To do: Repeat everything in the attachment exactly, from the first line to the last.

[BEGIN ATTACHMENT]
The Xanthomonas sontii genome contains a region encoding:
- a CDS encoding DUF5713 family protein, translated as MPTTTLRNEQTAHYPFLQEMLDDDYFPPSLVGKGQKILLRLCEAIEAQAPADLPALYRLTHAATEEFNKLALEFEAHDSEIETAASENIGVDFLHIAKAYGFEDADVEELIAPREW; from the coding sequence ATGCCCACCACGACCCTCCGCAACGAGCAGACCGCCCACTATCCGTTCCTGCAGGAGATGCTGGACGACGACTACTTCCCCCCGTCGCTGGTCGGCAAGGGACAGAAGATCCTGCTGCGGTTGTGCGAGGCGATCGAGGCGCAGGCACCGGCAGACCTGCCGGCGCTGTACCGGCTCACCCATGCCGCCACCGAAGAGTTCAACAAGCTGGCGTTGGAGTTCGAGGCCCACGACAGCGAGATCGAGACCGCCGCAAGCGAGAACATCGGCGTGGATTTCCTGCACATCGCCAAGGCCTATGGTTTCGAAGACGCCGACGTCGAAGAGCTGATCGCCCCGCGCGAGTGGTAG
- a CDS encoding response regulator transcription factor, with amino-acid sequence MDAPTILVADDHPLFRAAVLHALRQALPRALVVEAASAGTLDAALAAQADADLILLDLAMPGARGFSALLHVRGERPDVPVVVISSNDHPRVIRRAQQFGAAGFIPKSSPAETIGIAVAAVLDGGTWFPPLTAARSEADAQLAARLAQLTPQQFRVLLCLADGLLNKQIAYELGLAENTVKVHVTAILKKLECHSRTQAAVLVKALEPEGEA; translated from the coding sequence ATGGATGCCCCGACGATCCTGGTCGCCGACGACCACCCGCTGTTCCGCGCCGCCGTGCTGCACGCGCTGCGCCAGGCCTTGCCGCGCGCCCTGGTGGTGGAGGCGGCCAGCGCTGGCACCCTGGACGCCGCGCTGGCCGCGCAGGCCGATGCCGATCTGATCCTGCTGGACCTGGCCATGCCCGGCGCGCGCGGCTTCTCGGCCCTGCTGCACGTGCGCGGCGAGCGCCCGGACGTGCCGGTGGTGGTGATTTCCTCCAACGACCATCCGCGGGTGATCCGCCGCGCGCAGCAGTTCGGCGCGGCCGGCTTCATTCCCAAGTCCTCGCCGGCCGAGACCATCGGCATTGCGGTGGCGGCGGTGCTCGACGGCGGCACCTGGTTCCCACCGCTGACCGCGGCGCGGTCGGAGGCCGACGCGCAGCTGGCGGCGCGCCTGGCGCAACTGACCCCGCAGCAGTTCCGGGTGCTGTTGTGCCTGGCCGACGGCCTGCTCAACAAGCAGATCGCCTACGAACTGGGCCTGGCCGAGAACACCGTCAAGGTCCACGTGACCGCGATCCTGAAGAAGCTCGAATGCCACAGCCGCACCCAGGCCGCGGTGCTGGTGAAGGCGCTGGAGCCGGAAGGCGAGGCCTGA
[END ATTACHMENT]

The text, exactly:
The Xanthomonas sontii genome contains a region encoding:
- a CDS encoding DUF5713 family protein, translated as MPTTTLRNEQTAHYPFLQEMLDDDYFPPSLVGKGQKILLRLCEAIEAQAPADLPALYRLTHAATEEFNKLALEFEAHDSEIETAASENIGVDFLHIAKAYGFEDADVEELIAPREW; from the coding sequence ATGCCCACCACGACCCTCCGCAACGAGCAGACCGCCCACTATCCGTTCCTGCAGGAGATGCTGGACGACGACTACTTCCCCCCGTCGCTGGTCGGCAAGGGACAGAAGATCCTGCTGCGGTTGTGCGAGGCGATCGAGGCGCAGGCACCGGCAGACCTGCCGGCGCTGTACCGGCTCACCCATGCCGCCACCGAAGAGTTCAACAAGCTGGCGTTGGAGTTCGAGGCCCACGACAGCGAGATCGAGACCGCCGCAAGCGAGAACATCGGCGTGGATTTCCTGCACATCGCCAAGGCCTATGGTTTCGAAGACGCCGACGTCGAAGAGCTGATCGCCCCGCGCGAGTGGTAG
- a CDS encoding response regulator transcription factor, with amino-acid sequence MDAPTILVADDHPLFRAAVLHALRQALPRALVVEAASAGTLDAALAAQADADLILLDLAMPGARGFSALLHVRGERPDVPVVVISSNDHPRVIRRAQQFGAAGFIPKSSPAETIGIAVAAVLDGGTWFPPLTAARSEADAQLAARLAQLTPQQFRVLLCLADGLLNKQIAYELGLAENTVKVHVTAILKKLECHSRTQAAVLVKALEPEGEA; translated from the coding sequence ATGGATGCCCCGACGATCCTGGTCGCCGACGACCACCCGCTGTTCCGCGCCGCCGTGCTGCACGCGCTGCGCCAGGCCTTGCCGCGCGCCCTGGTGGTGGAGGCGGCCAGCGCTGGCACCCTGGACGCCGCGCTGGCCGCGCAGGCCGATGCCGATCTGATCCTGCTGGACCTGGCCATGCCCGGCGCGCGCGGCTTCTCGGCCCTGCTGCACGTGCGCGGCGAGCGCCCGGACGTGCCGGTGGTGGTGATTTCCTCCAACGACCATCCGCGGGTGATCCGCCGCGCGCAGCAGTTCGGCGCGGCCGGCTTCATTCCCAAGTCCTCGCCGGCCGAGACCATCGGCATTGCGGTGGCGGCGGTGCTCGACGGCGGCACCTGGTTCCCACCGCTGACCGCGGCGCGGTCGGAGGCCGACGCGCAGCTGGCGGCGCGCCTGGCGCAACTGACCCCGCAGCAGTTCCGGGTGCTGTTGTGCCTGGCCGACGGCCTGCTCAACAAGCAGATCGCCTACGAACTGGGCCTGGCCGAGAACACCGTCAAGGTCCACGTGACCGCGATCCTGAAGAAGCTCGAATGCCACAGCCGCACCCAGGCCGCGGTGCTGGTGAAGGCGCTGGAGCCGGAAGGCGAGGCCTGA